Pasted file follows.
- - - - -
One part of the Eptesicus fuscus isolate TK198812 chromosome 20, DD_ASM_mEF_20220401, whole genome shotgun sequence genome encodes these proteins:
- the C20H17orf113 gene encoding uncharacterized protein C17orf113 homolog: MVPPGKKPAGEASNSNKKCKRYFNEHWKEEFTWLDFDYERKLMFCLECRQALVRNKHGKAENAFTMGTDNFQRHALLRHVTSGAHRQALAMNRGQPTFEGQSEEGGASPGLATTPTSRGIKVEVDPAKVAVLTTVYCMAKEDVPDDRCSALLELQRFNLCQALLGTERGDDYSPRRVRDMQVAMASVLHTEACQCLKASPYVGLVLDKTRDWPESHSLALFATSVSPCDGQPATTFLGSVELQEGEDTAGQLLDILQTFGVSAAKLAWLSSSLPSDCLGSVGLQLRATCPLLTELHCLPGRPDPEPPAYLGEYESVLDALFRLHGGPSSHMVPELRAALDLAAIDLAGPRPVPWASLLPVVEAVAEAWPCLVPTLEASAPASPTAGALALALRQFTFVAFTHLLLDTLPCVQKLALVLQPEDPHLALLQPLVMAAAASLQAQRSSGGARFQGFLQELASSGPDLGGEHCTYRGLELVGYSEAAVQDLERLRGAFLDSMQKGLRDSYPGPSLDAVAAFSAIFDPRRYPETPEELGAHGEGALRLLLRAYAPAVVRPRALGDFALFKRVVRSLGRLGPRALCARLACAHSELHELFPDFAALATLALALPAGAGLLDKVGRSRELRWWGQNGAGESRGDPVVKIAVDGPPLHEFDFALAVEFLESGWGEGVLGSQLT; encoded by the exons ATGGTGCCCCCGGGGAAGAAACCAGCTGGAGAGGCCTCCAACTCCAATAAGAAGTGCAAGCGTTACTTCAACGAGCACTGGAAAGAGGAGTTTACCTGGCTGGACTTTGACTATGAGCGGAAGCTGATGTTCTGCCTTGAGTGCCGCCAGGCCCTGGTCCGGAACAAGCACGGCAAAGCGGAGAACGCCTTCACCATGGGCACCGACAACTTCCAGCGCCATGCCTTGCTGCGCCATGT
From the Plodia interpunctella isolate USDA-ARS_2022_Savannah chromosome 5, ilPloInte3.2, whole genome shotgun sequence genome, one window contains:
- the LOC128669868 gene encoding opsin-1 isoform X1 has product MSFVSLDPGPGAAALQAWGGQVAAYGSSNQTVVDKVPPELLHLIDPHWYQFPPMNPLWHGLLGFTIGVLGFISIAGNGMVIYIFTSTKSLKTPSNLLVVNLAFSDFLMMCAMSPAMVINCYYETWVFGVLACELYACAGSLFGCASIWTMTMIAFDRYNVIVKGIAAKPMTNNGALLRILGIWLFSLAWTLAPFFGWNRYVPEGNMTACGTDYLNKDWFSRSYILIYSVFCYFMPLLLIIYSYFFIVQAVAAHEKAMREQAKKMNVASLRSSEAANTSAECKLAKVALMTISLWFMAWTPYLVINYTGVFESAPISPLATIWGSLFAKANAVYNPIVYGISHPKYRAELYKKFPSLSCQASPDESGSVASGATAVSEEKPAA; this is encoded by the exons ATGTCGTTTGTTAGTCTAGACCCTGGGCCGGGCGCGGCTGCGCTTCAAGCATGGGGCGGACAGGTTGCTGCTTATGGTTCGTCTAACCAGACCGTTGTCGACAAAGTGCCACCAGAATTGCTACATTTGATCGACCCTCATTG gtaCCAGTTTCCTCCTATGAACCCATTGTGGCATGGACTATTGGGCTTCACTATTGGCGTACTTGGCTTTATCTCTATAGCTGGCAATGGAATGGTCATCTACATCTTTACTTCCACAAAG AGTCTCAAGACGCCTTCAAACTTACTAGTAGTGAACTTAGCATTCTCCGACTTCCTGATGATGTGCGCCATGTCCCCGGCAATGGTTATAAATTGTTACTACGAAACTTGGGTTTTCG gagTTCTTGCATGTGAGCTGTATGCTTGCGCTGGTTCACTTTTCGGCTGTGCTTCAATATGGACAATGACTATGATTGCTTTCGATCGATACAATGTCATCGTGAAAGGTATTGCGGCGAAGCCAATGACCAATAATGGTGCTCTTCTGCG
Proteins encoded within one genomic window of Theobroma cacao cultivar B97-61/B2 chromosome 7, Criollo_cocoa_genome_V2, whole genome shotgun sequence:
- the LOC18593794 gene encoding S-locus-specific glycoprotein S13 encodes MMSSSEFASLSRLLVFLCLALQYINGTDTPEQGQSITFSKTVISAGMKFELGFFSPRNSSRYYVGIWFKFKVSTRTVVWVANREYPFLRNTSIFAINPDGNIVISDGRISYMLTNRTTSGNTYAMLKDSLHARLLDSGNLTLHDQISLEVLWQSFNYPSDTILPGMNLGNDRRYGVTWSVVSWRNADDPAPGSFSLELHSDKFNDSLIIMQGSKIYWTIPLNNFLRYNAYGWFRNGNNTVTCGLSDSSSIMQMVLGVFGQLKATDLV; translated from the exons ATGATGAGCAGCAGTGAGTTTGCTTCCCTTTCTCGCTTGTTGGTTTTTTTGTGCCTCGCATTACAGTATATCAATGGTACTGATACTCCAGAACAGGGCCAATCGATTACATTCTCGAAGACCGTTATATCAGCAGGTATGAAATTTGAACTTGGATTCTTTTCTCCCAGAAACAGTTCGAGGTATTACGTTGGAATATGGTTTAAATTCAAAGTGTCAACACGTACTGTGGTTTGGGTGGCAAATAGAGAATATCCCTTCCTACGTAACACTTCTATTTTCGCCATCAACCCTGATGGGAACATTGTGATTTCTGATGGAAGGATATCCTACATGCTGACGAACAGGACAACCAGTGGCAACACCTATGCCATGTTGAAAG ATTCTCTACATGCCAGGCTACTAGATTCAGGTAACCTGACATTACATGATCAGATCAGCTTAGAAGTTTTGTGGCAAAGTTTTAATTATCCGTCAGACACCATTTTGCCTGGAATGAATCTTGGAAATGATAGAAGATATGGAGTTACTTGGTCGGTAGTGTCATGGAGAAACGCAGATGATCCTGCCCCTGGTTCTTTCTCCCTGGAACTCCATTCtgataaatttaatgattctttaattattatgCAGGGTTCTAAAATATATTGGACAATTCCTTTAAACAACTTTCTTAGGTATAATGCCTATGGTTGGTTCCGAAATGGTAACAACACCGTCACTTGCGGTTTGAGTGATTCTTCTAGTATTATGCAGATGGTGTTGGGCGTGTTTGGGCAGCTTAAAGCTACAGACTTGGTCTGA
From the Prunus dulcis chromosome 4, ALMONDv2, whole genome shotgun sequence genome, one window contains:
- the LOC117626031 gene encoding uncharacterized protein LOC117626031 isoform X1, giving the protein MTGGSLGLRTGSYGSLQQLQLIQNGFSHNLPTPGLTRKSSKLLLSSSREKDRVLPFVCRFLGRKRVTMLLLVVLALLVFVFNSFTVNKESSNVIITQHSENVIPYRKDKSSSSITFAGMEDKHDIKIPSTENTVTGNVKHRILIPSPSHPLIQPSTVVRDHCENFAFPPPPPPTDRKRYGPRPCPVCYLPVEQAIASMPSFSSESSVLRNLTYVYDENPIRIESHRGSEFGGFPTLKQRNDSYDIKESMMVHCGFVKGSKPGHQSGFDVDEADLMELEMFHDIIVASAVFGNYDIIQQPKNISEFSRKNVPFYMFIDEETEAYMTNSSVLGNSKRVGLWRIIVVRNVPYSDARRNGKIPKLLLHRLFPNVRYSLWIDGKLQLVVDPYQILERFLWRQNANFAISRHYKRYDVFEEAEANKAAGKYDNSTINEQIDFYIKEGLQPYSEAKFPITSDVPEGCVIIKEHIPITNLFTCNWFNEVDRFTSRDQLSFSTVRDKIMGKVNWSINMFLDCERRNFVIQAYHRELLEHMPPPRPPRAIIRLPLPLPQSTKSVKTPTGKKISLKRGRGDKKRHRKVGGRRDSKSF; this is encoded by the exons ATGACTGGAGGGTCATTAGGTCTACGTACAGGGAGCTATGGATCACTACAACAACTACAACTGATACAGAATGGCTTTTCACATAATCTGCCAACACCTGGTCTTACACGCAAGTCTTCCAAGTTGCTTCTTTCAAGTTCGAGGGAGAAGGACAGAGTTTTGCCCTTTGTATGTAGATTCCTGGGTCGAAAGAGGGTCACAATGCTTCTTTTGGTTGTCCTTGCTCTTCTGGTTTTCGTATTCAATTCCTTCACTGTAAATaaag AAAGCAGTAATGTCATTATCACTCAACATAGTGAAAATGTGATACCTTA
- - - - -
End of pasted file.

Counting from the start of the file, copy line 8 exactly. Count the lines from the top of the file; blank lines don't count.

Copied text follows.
- the LOC117626031 gene encoding uncharacterized protein LOC117626031 isoform X1, giving the protein MTGGSLGLRTGSYGSLQQLQLIQNGFSHNLPTPGLTRKSSKLLLSSSREKDRVLPFVCRFLGRKRVTMLLLVVLALLVFVFNSFTVNKESSNVIITQHSENVIPYRKDKSSSSITFAGMEDKHDIKIPSTENTVTGNVKHRILIPSPSHPLIQPSTVVRDHCENFAFPPPPPPTDRKRYGPRPCPVCYLPVEQAIASMPSFSSESSVLRNLTYVYDENPIRIESHRGSEFGGFPTLKQRNDSYDIKESMMVHCGFVKGSKPGHQSGFDVDEADLMELEMFHDIIVASAVFGNYDIIQQPKNISEFSRKNVPFYMFIDEETEAYMTNSSVLGNSKRVGLWRIIVVRNVPYSDARRNGKIPKLLLHRLFPNVRYSLWIDGKLQLVVDPYQILERFLWRQNANFAISRHYKRYDVFEEAEANKAAGKYDNSTINEQIDFYIKEGLQPYSEAKFPITSDVPEGCVIIKEHIPITNLFTCNWFNEVDRFTSRDQLSFSTVRDKIMGKVNWSINMFLDCERRNFVIQAYHRELLEHMPPPRPPRAIIRLPLPLPQSTKSVKTPTGKKISLKRGRGDKKRHRKVGGRRDSKSF; this is encoded by the exons ATGACTGGAGGGTCATTAGGTCTACGTACAGGGAGCTATGGATCACTACAACAACTACAACTGATACAGAATGGCTTTTCACATAATCTGCCAACACCTGGTCTTACACGCAAGTCTTCCAAGTTGCTTCTTTCAAGTTCGAGGGAGAAGGACAGAGTTTTGCCCTTTGTATGTAGATTCCTGGGTCGAAAGAGGGTCACAATGCTTCTTTTGGTTGTCCTTGCTCTTCTGGTTTTCGTATTCAATTCCTTCACTGTAAATaaag AAAGCAGTAATGTCATTATCACTCAACATAGTGAAAATGTGATACCTTA